As December dawned I realised that my obsession with Sirius was beginning to have an adverse effect on my behaviour. I had started to withdraw into myself a lot, not talking much, seeking little company but Mary’s, succumbing to daydreams whenever I felt the need. It wasn’t healthy but I wasn’t sure how to pull myself out of it, short of either confessing all or avoiding him altogether, which if I thought about it probably amounted to the same thing in the end. Eventually Mary started casting Cheering Charms on me whenever I was about to get any company, in the hope that it would fool people enough so that I wasn’t quizzed on my conduct.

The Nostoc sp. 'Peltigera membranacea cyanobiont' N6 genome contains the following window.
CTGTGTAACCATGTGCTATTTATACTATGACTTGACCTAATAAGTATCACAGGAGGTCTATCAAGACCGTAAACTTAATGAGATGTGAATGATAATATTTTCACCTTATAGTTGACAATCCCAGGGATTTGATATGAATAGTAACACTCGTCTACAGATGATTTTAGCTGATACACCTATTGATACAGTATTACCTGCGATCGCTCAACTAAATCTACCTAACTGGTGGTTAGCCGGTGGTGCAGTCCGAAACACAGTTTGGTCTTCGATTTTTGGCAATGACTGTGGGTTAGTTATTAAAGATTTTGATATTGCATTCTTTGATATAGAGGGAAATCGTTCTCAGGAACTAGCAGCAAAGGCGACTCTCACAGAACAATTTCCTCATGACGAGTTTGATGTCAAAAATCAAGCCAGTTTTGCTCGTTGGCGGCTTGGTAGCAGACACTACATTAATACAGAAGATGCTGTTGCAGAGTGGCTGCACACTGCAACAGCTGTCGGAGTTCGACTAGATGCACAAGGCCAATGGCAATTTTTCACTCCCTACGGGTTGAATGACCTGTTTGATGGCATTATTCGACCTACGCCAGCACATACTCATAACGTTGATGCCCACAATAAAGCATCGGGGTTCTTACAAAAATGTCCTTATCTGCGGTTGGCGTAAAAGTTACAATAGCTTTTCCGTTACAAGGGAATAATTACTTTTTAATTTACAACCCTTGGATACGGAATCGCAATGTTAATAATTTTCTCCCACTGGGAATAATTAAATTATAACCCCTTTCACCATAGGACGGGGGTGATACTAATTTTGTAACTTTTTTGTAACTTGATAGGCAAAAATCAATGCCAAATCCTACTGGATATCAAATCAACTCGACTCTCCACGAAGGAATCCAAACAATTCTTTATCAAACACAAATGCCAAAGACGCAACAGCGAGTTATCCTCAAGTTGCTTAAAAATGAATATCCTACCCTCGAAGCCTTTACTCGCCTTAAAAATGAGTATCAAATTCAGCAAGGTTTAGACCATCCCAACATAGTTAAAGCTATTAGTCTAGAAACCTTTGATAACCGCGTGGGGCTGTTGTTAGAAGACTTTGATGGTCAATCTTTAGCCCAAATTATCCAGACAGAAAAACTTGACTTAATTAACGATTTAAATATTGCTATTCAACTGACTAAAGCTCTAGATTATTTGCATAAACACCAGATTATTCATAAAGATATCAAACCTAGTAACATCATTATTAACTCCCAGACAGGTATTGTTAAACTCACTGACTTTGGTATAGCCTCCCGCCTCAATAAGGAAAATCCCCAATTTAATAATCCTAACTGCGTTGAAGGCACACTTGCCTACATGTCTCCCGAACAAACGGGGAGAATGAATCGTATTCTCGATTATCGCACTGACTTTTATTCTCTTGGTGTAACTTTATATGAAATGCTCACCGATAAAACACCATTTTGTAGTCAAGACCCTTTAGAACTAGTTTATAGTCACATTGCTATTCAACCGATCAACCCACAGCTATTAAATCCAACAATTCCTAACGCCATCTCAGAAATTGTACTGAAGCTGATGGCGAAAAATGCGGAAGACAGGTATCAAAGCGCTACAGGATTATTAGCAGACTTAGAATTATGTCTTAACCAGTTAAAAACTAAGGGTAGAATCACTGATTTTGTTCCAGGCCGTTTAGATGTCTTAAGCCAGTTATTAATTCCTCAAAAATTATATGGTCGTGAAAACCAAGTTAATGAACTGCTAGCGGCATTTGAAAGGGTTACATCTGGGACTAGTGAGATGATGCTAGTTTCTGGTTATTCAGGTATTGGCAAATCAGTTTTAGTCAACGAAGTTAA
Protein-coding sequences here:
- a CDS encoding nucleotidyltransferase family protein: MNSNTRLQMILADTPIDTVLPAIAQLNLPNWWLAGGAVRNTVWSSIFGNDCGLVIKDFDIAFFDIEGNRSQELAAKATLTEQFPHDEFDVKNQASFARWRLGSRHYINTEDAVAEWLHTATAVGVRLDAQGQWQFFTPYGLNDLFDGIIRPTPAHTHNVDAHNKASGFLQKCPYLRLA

Unfortunately Sirius – the unwitting cause of everything – wasn’t fooled, and had noticed that I wasn’t exactly myself. Worse still, he seemed concerned enough to tackle me on the subject, as I discovered one Wednesday. We were leaving the Great Hall after lunch when he herded me into an empty classroom and sat me down on a table, standing in front of me. “Laura, what’s the matter? You can tell me, surely.”
It’s better that I don’t tell you, I thought. You really don’t want to know that knowing I can’t have you is driving me crazy.